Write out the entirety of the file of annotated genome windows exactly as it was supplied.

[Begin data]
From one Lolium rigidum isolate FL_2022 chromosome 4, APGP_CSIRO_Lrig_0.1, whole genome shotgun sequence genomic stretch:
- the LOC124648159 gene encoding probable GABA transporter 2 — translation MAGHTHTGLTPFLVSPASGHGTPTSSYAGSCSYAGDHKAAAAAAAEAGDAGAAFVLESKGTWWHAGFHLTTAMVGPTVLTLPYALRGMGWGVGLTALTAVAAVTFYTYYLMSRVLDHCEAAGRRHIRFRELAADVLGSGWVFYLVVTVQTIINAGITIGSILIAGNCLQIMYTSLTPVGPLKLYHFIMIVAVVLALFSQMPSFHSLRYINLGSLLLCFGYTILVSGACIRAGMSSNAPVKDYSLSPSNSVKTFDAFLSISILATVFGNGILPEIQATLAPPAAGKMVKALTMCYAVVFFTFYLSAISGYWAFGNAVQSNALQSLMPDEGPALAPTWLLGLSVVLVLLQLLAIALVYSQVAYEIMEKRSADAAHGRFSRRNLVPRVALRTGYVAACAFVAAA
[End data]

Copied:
From one Lolium rigidum isolate FL_2022 chromosome 4, APGP_CSIRO_Lrig_0.1, whole genome shotgun sequence genomic stretch:
- the LOC124648159 gene encoding probable GABA transporter 2 — translation MAGHTHTGLTPFLVSPASGHGTPTSSYAGSCSYAGDHKAAAAAAAEAGDAGAAFVLESKGTWWHAGFHLTTAMVGPTVLTLPYALRGMGWGVGLTALTAVAAVTFYTYYLMSRVLDHCEAAGRRHIRFRELAADVLGSGWVFYLVVTVQTIINAGITIGSILIAGNCLQIMYTSLTPVGPLKLYHFIMIVAVVLALFSQMPSFHSLRYINLGSLLLCFGYTILVSGACIRAGMSSNAPVKDYSLSPSNSVKTFDAFLSISILATVFGNGILPEIQATLAPPAAGKMVKALTMCYAVVFFTFYLSAISGYWAFGNAVQSNALQSLMPDEGPALAPTWLLGLSVVLVLLQLLAIALVYSQVAYEIMEKRSADAAHGRFSRRNLVPRVALRTGYVAACAFVAAA